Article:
The final reclassification numbers were released today by the WIAA and while there is still an appeals process that could change things for Capital, these should be finalized by January 27th.
Let’s take a look at what it means for each school in the Olympia area. Remember that nothing is set in stone yet and league membership could drastically change over the next couple of weeks. The numbers in parentheses after each school is the enrollment number for grades 9-11. Meg Wochnick took a look at the numbers yesterday and some of the information comes from her article here.
Black Hills (2A – 728 students): Black Hills stays at 2A and is the smallest school in the remnants of the 2A Evergreen Conference as it currently stands. They are stuck following Tumwater and WF West wherever they go, whether the 2A EvCo remains as a five team league (if Capital moves down to 2A after an appeal) or to a merger with the GSHL (if there are only two 2A EvCo schools left).
Capital (3A – 990 students): Capital’s situation has yet to be determined, they may still appeal their enrollment number and could still end up in 2A. But as of right now, they are bound for 3A and will be the smallest school (that didn’t opt-up) in that classification. They will likely join the 3A Narrows, where they were before. For football, it is probably a better situation for the Cougars competitively but it could be a struggle for them in other sports.
North Thurston (3A – 1093 students): Nothing much changes for North Thurston, they will remain in the 3A Narrows. However, they will lose their closest rival, Timberline, to 4A again. Too bad, because they have played some memorable league games in volleyball, in particular, over the last couple years.
Northwest Christian (2B – 83 students): Northwest Christian has 1B numbers but decided to opt-up to 2B. Despite their loss of enrollment over the last few years, they still fit the profile and have been relatively competitive in the 2B Pacific League. Even though they are small, they don’t seem to be on the same level as Pope John Paul II, Mary M. Knight or Washington School of the Deaf – schools they would probably end up playing often if they stayed 1B.
Olympia (4A – 1287 students): The only big change for Olympia is that they will welcome a Lacey team to the mix and will lose a Silverdale team on the schedule. That’s a nice travel trade for the Bears.
Pope John Paul II (1B – 52 students): PJPII will continue at the 1B level with their new athletic programs. Despite the travel issues of a Lacey school having to go to Longview/Vancouver for every game, this is the only place for their new baseball, softball and girls basketball programs.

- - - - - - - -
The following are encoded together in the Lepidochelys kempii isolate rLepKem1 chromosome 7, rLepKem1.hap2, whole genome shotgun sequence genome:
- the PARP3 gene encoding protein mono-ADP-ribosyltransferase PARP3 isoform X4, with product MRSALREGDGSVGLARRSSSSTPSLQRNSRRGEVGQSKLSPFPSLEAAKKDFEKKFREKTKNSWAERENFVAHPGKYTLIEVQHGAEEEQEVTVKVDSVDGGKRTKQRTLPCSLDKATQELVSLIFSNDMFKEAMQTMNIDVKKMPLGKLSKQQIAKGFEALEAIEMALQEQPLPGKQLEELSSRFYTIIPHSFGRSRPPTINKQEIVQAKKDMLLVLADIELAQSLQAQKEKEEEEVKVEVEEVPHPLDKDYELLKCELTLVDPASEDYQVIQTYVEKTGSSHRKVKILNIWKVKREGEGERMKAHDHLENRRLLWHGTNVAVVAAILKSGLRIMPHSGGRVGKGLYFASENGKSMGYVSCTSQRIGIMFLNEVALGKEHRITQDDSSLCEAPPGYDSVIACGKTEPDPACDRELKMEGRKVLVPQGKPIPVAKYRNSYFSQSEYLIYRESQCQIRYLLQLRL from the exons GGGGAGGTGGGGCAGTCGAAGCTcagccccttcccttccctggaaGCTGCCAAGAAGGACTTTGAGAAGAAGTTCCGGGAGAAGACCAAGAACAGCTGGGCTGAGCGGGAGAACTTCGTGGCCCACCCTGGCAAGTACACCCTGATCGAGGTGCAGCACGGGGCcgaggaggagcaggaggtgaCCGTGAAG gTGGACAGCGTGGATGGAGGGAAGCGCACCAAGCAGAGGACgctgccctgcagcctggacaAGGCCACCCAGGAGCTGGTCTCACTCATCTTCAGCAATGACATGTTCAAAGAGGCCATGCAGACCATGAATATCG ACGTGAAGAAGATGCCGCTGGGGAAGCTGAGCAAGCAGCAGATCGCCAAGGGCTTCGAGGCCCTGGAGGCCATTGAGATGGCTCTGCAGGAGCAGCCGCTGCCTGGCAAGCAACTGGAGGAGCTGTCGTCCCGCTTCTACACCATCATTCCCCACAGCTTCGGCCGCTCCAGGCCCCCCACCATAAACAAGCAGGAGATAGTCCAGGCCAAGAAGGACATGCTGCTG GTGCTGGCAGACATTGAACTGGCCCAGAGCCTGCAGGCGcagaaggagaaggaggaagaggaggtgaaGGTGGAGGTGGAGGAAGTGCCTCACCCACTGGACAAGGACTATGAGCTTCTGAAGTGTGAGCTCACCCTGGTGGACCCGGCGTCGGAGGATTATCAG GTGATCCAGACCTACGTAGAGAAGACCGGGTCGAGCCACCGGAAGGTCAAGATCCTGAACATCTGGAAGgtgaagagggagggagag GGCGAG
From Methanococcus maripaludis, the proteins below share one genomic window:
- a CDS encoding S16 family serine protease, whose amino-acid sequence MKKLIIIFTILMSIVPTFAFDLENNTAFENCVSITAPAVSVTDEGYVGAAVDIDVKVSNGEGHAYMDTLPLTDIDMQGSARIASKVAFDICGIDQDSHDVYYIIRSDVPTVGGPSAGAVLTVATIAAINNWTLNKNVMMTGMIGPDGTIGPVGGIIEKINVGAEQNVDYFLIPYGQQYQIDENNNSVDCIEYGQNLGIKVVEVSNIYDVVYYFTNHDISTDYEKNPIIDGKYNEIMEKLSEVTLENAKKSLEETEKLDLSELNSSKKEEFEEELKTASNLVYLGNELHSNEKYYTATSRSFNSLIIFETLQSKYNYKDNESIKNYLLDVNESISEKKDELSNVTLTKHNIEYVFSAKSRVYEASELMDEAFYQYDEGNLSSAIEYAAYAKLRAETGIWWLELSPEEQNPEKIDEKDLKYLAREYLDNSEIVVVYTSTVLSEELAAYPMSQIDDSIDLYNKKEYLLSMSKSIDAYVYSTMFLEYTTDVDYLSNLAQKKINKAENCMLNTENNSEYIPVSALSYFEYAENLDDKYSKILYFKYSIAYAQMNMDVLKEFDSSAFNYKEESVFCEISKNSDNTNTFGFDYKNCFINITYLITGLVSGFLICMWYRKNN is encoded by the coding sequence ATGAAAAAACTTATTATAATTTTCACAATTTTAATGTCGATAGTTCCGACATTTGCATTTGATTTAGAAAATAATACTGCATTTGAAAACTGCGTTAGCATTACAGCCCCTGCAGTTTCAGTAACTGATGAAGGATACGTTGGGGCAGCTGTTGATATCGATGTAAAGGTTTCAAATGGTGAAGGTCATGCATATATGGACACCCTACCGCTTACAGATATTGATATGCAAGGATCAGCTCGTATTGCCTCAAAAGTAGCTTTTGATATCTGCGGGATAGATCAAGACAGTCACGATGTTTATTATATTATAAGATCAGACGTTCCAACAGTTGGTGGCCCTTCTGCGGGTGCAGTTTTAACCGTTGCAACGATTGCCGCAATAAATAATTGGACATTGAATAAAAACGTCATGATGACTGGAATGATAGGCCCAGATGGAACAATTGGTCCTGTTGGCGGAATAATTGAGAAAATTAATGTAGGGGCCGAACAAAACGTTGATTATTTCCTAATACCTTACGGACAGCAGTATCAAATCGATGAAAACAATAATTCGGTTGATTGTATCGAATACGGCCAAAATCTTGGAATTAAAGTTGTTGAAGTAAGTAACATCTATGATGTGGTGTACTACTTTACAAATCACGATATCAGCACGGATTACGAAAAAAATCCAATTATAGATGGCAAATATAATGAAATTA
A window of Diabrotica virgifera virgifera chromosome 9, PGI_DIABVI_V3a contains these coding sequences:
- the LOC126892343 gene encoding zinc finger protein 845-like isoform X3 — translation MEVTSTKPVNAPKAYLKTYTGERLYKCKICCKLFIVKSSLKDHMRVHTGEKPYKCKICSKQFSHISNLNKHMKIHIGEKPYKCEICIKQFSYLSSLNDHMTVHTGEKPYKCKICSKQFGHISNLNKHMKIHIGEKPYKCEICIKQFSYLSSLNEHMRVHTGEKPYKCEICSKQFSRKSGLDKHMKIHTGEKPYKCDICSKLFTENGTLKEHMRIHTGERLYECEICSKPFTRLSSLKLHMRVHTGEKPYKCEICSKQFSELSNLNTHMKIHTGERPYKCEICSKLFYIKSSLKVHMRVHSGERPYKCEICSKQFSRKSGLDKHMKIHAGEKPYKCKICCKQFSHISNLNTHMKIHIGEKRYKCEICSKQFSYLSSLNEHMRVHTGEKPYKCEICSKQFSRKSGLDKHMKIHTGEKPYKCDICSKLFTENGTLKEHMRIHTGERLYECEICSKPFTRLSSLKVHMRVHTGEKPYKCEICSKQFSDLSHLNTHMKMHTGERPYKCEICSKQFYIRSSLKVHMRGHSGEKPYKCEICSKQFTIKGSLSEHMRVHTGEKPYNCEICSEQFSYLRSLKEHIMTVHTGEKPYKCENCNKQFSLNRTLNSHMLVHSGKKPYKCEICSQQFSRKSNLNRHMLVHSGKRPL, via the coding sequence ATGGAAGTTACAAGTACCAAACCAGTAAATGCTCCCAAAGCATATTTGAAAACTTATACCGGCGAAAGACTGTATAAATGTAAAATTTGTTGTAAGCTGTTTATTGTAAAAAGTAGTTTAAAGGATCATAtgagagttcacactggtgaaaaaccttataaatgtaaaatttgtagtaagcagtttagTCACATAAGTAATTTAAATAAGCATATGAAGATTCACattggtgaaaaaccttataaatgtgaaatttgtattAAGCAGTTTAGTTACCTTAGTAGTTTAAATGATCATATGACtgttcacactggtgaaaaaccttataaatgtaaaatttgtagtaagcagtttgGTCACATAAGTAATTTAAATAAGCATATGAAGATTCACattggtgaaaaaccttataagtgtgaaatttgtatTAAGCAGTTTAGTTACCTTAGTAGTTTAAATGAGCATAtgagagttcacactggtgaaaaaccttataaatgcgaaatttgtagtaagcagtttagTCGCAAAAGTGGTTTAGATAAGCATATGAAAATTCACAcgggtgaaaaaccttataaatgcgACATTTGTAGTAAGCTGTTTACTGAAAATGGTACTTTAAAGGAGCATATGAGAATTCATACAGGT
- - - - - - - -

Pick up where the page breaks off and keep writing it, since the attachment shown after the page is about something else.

Rainier (2B – 198 students): Despite the step down, Rainier has to be considered one of the biggest winners in this reclassification period. They go from one of the smallest 1A schools in a league with some powerful opponents to a much better fit in either the 2B Central or Pacific Leagues.
River Ridge (2A – 818 students): River Ridge has applied to join the 2A SPSL, a move that makes a lot of sense for the Lacey school. The Hawks would join the other North Thurston schools in the West Central District and they would play against schools that better fit their profile – Fife, Steilacoom, Orting, White River, Clover Park, Washington, and Franklin Pierce. Let’s be completely honest, River Ridge is taking the opportunity to run away from Tumwater, WF West and Capital (if they remain 2A), and I can’t blame them one bit.
Rochester (2A – 480 students): Can anyone imagine a scenario where Rochester would be a good fit in a league with WF West, Tumwater, Centralia or Capital? I can’t. And I don’t think the Warriors can either. So they will likely join a 2A/1A hybrid league made up of 2A members Rochester and Aberdeen and the remaining 1A schools from the Evergreen and Eatonville. While I hate hybrid leagues, this makes sense and I can’t blame Rochester one bit. Rochester belongs with Tenino, Elma, Hoquiam and Montesano.
Shelton (3A – 1081 students): Nothing much changes for Shelton other than getting rid of Timberline and likely adding Capital with a road trip to Central Kitsap thrown in there. The Highclimbers will continue to struggle to be competitive until their enrollment can allow them to drop down to 2A.
Tenino (1A – 264 students): Tenino remains at 1A and will likely be part of a hybrid 2A/1A league that will lose Rainier but will add Aberdeen and Eatonville.
Timberline (4A – 1256 students): Timberline moves to 4A and lose their closest rival, North Thurston, as league mates. The jump to the 4A Narrows could be beneficial in some sports but it might be a tough move for the football team.
Tumwater (2A – 934 students): The T-Birds are still one of the largest 2A schools and will likely join a merged EvCo/GSHL league. The biggest change will be in travel for the T-Birds since they will be heading to Longview and Vancouver instead of making their longest trip to Chehalis. They will go from being in the middle geographically to being the northernmost school. The 2A EvCo is disintegrating mainly because of Tumwater football. Rochester, Aberdeen and River Ridge don’t want anything to do with them and if Capital ends up in 3A, there will only be four schools left forcing Tumwater southward.
Yelm (4A – 1266 students): Yelm stays at 4A and will remain in the 4A Narrows. Despite the size of the school, it will continue to be a tough road to hoe for the Tornadoes.